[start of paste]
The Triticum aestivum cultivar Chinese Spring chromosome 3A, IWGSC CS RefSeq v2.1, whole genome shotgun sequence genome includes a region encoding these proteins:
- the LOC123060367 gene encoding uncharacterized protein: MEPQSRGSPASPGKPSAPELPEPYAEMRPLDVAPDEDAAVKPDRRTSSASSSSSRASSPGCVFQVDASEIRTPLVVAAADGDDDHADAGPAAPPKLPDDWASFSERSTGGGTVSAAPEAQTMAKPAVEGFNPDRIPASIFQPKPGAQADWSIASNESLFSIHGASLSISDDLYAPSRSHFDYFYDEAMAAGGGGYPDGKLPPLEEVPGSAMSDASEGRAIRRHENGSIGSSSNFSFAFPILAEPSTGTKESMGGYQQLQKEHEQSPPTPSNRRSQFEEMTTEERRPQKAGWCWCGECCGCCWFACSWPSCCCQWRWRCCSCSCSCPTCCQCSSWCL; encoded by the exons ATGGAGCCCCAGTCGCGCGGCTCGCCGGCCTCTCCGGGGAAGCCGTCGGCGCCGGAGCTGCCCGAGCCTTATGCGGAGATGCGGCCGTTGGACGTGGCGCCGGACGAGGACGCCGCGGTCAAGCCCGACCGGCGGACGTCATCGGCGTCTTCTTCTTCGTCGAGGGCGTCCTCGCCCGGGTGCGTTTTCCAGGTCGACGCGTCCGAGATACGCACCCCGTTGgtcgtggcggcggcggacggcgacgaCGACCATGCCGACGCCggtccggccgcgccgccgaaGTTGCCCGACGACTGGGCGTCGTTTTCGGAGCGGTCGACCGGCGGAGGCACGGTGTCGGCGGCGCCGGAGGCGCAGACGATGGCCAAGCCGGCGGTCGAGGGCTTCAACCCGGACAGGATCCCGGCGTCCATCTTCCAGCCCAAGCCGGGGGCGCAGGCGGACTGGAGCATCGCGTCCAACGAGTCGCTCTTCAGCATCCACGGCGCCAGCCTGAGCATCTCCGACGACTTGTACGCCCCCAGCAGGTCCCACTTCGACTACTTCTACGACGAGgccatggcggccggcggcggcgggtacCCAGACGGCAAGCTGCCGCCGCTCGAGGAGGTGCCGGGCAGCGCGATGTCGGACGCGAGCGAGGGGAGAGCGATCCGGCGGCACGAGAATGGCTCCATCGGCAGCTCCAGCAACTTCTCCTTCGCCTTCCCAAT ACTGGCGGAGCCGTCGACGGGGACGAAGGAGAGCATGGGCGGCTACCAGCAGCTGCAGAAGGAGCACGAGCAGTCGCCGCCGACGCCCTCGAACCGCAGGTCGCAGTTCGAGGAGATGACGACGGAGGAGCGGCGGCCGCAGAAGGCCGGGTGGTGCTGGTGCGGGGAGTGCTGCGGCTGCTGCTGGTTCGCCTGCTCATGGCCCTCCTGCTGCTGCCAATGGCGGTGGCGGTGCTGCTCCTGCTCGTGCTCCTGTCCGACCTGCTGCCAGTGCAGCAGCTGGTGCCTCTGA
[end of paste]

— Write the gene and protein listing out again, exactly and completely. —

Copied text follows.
The Triticum aestivum cultivar Chinese Spring chromosome 3A, IWGSC CS RefSeq v2.1, whole genome shotgun sequence genome includes a region encoding these proteins:
- the LOC123060367 gene encoding uncharacterized protein: MEPQSRGSPASPGKPSAPELPEPYAEMRPLDVAPDEDAAVKPDRRTSSASSSSSRASSPGCVFQVDASEIRTPLVVAAADGDDDHADAGPAAPPKLPDDWASFSERSTGGGTVSAAPEAQTMAKPAVEGFNPDRIPASIFQPKPGAQADWSIASNESLFSIHGASLSISDDLYAPSRSHFDYFYDEAMAAGGGGYPDGKLPPLEEVPGSAMSDASEGRAIRRHENGSIGSSSNFSFAFPILAEPSTGTKESMGGYQQLQKEHEQSPPTPSNRRSQFEEMTTEERRPQKAGWCWCGECCGCCWFACSWPSCCCQWRWRCCSCSCSCPTCCQCSSWCL; encoded by the exons ATGGAGCCCCAGTCGCGCGGCTCGCCGGCCTCTCCGGGGAAGCCGTCGGCGCCGGAGCTGCCCGAGCCTTATGCGGAGATGCGGCCGTTGGACGTGGCGCCGGACGAGGACGCCGCGGTCAAGCCCGACCGGCGGACGTCATCGGCGTCTTCTTCTTCGTCGAGGGCGTCCTCGCCCGGGTGCGTTTTCCAGGTCGACGCGTCCGAGATACGCACCCCGTTGgtcgtggcggcggcggacggcgacgaCGACCATGCCGACGCCggtccggccgcgccgccgaaGTTGCCCGACGACTGGGCGTCGTTTTCGGAGCGGTCGACCGGCGGAGGCACGGTGTCGGCGGCGCCGGAGGCGCAGACGATGGCCAAGCCGGCGGTCGAGGGCTTCAACCCGGACAGGATCCCGGCGTCCATCTTCCAGCCCAAGCCGGGGGCGCAGGCGGACTGGAGCATCGCGTCCAACGAGTCGCTCTTCAGCATCCACGGCGCCAGCCTGAGCATCTCCGACGACTTGTACGCCCCCAGCAGGTCCCACTTCGACTACTTCTACGACGAGgccatggcggccggcggcggcgggtacCCAGACGGCAAGCTGCCGCCGCTCGAGGAGGTGCCGGGCAGCGCGATGTCGGACGCGAGCGAGGGGAGAGCGATCCGGCGGCACGAGAATGGCTCCATCGGCAGCTCCAGCAACTTCTCCTTCGCCTTCCCAAT ACTGGCGGAGCCGTCGACGGGGACGAAGGAGAGCATGGGCGGCTACCAGCAGCTGCAGAAGGAGCACGAGCAGTCGCCGCCGACGCCCTCGAACCGCAGGTCGCAGTTCGAGGAGATGACGACGGAGGAGCGGCGGCCGCAGAAGGCCGGGTGGTGCTGGTGCGGGGAGTGCTGCGGCTGCTGCTGGTTCGCCTGCTCATGGCCCTCCTGCTGCTGCCAATGGCGGTGGCGGTGCTGCTCCTGCTCGTGCTCCTGTCCGACCTGCTGCCAGTGCAGCAGCTGGTGCCTCTGA